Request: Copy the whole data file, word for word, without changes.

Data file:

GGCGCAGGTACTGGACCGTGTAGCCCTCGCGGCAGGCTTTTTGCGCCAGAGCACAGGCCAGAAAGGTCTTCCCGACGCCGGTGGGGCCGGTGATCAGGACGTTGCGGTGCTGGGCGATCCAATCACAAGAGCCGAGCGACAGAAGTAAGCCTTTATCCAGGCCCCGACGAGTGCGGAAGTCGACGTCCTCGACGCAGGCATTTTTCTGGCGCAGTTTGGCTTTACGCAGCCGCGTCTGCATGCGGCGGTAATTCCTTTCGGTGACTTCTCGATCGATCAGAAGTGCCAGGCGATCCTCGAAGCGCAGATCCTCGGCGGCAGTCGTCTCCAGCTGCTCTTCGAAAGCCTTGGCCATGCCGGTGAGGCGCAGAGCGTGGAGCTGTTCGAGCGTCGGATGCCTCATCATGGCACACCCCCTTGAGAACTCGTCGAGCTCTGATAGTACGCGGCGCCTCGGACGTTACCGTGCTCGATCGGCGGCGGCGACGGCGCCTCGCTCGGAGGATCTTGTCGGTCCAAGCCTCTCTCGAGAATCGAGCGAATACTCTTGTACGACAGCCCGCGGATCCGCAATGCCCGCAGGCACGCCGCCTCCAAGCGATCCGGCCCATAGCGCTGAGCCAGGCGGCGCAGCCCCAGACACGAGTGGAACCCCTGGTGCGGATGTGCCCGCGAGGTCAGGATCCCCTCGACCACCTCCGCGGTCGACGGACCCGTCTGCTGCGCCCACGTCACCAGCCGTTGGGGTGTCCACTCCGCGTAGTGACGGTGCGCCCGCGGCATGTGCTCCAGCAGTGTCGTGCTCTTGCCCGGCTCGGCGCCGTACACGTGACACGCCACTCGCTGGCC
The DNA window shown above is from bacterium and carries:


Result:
GGCGCAGGTACTGGACCGTGTAGCCCTCGCGGCAGGCTTTTTGCGCCAGAGCACAGGCCAGAAAGGTCTTCCCGACGCCGGTGGGGCCGGTGATCAGGACGTTGCGGTGCTGGGCGATCCAATCACAAGAGCCGAGCGACAGAAGTAAGCCTTTATCCAGGCCCCGACGAGTGCGGAAGTCGACGTCCTCGACGCAGGCATTTTTCTGGCGCAGTTTGGCTTTACGCAGCCGCGTCTGCATGCGGCGGTAATTCCTTTCGGTGACTTCTCGATCGATCAGAAGTGCCAGGCGATCCTCGAAGCGCAGATCCTCGGCGGCAGTCGTCTCCAGCTGCTCTTCGAAAGCCTTGGCCATGCCGGTGAGGCGCAGAGCGTGGAGCTGTTCGAGCGTCGGATGCCTCATCATGGCACACCCCCTTGAGAACTCGTCGAGCTCTGATAGTACGCGGCGCCTCGGACGTTACCGTGCTCGATCGGCGGCGGCGACGGCGCCTCGCTCGGAGGATCTTGTCGGTCCAAGCCTCTCTCGAGAATCGAGCGAATACTCTTGTACGACAGCCCGCGGATCCGCAATGCCCGCAGGCACGCCGCCTCCAAGCGATCCGGCCCATAGCGCTGAGCCAGGCGGCGCAGCCCCAGACACGAGTGGAACCCCTGGTGCGGATGTGCCCGCGAGGTCAGGATCCCCTCGACCACCTCCGCGGTCGACGGACCCGTCTGCTGCGCCCACGTCACCAGCCGTTGGGGTGTCCACTCCGCGTAGTGACGGTGCGCCCGCGGCATGTGCTCCAGCAGTGTCGTGCTCTTGCCCGGCTCGGCGCCGTACACGTGACACGCCACTCGCTGGCC
The DNA window shown above is from bacterium and carries: